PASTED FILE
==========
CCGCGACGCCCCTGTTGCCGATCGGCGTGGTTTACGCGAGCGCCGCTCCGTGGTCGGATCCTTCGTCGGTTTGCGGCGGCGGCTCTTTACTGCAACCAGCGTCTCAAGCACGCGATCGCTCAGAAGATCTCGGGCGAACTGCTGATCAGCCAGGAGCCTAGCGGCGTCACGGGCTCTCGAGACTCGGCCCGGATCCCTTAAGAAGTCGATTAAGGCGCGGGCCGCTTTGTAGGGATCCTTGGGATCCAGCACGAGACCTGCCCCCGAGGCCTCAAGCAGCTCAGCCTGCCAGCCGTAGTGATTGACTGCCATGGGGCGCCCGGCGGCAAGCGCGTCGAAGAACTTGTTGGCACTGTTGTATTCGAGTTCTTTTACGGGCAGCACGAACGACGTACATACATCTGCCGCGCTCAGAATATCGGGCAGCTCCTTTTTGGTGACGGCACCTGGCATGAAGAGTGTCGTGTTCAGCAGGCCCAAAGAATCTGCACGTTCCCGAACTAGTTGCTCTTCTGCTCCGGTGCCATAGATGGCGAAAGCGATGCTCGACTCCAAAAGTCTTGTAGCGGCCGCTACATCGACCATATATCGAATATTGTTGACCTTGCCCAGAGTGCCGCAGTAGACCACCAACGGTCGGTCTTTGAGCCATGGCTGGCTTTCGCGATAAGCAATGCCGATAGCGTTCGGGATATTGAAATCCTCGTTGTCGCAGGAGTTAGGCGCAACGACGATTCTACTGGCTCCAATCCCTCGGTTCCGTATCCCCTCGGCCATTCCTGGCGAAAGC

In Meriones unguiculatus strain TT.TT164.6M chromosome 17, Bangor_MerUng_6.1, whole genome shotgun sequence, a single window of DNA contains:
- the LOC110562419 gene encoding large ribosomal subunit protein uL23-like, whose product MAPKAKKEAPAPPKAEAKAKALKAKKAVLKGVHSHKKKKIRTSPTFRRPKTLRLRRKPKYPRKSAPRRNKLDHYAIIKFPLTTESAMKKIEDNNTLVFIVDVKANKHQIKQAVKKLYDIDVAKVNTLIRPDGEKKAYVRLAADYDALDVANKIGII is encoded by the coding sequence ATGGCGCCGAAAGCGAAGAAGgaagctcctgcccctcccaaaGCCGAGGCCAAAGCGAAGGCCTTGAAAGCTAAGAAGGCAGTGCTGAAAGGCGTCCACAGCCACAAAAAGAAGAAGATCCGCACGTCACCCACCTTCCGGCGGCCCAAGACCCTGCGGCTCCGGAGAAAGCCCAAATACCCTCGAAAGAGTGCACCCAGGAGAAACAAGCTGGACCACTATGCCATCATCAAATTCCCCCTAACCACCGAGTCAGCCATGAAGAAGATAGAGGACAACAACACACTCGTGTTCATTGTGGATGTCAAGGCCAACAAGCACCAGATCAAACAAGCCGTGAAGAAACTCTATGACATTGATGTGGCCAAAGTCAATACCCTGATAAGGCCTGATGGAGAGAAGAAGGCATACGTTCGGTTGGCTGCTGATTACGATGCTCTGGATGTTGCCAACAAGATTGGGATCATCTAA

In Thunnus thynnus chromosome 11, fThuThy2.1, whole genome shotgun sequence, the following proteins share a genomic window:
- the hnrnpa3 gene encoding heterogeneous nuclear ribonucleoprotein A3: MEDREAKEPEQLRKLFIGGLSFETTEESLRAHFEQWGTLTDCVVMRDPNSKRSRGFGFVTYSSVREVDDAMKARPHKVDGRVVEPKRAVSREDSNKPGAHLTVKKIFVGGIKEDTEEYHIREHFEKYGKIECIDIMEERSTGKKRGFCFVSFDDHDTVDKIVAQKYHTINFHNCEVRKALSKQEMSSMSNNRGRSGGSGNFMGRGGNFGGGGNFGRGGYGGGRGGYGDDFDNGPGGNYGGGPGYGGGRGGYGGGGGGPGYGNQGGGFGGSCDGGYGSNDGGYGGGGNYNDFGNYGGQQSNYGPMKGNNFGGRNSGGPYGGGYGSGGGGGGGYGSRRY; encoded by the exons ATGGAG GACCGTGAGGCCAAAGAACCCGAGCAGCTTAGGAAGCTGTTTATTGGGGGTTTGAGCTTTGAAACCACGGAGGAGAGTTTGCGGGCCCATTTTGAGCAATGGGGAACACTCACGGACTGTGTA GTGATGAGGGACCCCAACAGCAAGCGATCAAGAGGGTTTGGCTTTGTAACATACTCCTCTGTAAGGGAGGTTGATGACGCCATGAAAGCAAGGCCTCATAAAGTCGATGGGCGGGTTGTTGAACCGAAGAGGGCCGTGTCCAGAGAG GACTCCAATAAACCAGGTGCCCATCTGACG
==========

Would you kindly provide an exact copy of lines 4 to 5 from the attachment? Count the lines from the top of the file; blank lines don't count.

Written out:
In Thunnus thynnus chromosome 11, fThuThy2.1, whole genome shotgun sequence, the following proteins share a genomic window:
- the hnrnpa3 gene encoding heterogeneous nuclear ribonucleoprotein A3: MEDREAKEPEQLRKLFIGGLSFETTEESLRAHFEQWGTLTDCVVMRDPNSKRSRGFGFVTYSSVREVDDAMKARPHKVDGRVVEPKRAVSREDSNKPGAHLTVKKIFVGGIKEDTEEYHIREHFEKYGKIECIDIMEERSTGKKRGFCFVSFDDHDTVDKIVAQKYHTINFHNCEVRKALSKQEMSSMSNNRGRSGGSGNFMGRGGNFGGGGNFGRGGYGGGRGGYGDDFDNGPGGNYGGGPGYGGGRGGYGGGGGGPGYGNQGGGFGGSCDGGYGSNDGGYGGGGNYNDFGNYGGQQSNYGPMKGNNFGGRNSGGPYGGGYGSGGGGGGGYGSRRY; encoded by the exons ATGGAG GACCGTGAGGCCAAAGAACCCGAGCAGCTTAGGAAGCTGTTTATTGGGGGTTTGAGCTTTGAAACCACGGAGGAGAGTTTGCGGGCCCATTTTGAGCAATGGGGAACACTCACGGACTGTGTA GTGATGAGGGACCCCAACAGCAAGCGATCAAGAGGGTTTGGCTTTGTAACATACTCCTCTGTAAGGGAGGTTGATGACGCCATGAAAGCAAGGCCTCATAAAGTCGATGGGCGGGTTGTTGAACCGAAGAGGGCCGTGTCCAGAGAG GACTCCAATAAACCAGGTGCCCATCTGACG